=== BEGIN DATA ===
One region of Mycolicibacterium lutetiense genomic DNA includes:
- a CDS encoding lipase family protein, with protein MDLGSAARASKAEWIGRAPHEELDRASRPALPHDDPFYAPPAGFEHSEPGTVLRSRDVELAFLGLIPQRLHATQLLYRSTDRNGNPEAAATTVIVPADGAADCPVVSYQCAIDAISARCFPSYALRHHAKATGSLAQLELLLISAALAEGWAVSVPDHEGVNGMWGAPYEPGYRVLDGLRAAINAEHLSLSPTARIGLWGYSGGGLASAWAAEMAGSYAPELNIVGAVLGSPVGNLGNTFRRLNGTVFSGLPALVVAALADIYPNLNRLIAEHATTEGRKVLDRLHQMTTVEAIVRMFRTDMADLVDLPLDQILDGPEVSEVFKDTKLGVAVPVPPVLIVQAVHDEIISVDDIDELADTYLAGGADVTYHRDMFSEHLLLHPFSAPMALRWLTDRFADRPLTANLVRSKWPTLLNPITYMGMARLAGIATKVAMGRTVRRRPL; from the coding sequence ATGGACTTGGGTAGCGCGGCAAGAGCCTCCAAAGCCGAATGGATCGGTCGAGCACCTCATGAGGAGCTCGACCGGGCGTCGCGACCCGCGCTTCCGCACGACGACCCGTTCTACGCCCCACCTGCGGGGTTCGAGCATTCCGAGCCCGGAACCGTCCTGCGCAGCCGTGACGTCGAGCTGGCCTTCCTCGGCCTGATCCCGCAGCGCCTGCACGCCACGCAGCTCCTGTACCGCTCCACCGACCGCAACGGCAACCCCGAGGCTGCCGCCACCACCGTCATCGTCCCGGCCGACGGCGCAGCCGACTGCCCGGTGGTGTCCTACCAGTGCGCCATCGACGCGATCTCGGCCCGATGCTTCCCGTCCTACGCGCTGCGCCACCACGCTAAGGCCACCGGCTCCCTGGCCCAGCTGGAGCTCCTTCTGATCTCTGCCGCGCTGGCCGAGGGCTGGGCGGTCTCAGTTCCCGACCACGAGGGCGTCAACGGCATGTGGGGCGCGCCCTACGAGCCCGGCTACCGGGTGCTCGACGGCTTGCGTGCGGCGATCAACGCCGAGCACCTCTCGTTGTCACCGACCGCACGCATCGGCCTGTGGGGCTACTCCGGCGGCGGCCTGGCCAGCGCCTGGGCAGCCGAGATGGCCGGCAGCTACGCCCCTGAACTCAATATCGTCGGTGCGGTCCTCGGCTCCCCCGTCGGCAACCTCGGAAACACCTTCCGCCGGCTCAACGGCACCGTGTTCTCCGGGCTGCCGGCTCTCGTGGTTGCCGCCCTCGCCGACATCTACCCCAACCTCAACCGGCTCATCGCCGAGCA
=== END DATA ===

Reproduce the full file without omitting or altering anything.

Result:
One region of Mycolicibacterium lutetiense genomic DNA includes:
- a CDS encoding lipase family protein, with protein MDLGSAARASKAEWIGRAPHEELDRASRPALPHDDPFYAPPAGFEHSEPGTVLRSRDVELAFLGLIPQRLHATQLLYRSTDRNGNPEAAATTVIVPADGAADCPVVSYQCAIDAISARCFPSYALRHHAKATGSLAQLELLLISAALAEGWAVSVPDHEGVNGMWGAPYEPGYRVLDGLRAAINAEHLSLSPTARIGLWGYSGGGLASAWAAEMAGSYAPELNIVGAVLGSPVGNLGNTFRRLNGTVFSGLPALVVAALADIYPNLNRLIAEHATTEGRKVLDRLHQMTTVEAIVRMFRTDMADLVDLPLDQILDGPEVSEVFKDTKLGVAVPVPPVLIVQAVHDEIISVDDIDELADTYLAGGADVTYHRDMFSEHLLLHPFSAPMALRWLTDRFADRPLTANLVRSKWPTLLNPITYMGMARLAGIATKVAMGRTVRRRPL; from the coding sequence ATGGACTTGGGTAGCGCGGCAAGAGCCTCCAAAGCCGAATGGATCGGTCGAGCACCTCATGAGGAGCTCGACCGGGCGTCGCGACCCGCGCTTCCGCACGACGACCCGTTCTACGCCCCACCTGCGGGGTTCGAGCATTCCGAGCCCGGAACCGTCCTGCGCAGCCGTGACGTCGAGCTGGCCTTCCTCGGCCTGATCCCGCAGCGCCTGCACGCCACGCAGCTCCTGTACCGCTCCACCGACCGCAACGGCAACCCCGAGGCTGCCGCCACCACCGTCATCGTCCCGGCCGACGGCGCAGCCGACTGCCCGGTGGTGTCCTACCAGTGCGCCATCGACGCGATCTCGGCCCGATGCTTCCCGTCCTACGCGCTGCGCCACCACGCTAAGGCCACCGGCTCCCTGGCCCAGCTGGAGCTCCTTCTGATCTCTGCCGCGCTGGCCGAGGGCTGGGCGGTCTCAGTTCCCGACCACGAGGGCGTCAACGGCATGTGGGGCGCGCCCTACGAGCCCGGCTACCGGGTGCTCGACGGCTTGCGTGCGGCGATCAACGCCGAGCACCTCTCGTTGTCACCGACCGCACGCATCGGCCTGTGGGGCTACTCCGGCGGCGGCCTGGCCAGCGCCTGGGCAGCCGAGATGGCCGGCAGCTACGCCCCTGAACTCAATATCGTCGGTGCGGTCCTCGGCTCCCCCGTCGGCAACCTCGGAAACACCTTCCGCCGGCTCAACGGCACCGTGTTCTCCGGGCTGCCGGCTCTCGTGGTTGCCGCCCTCGCCGACATCTACCCCAACCTCAACCGGCTCATCGCCGAGCA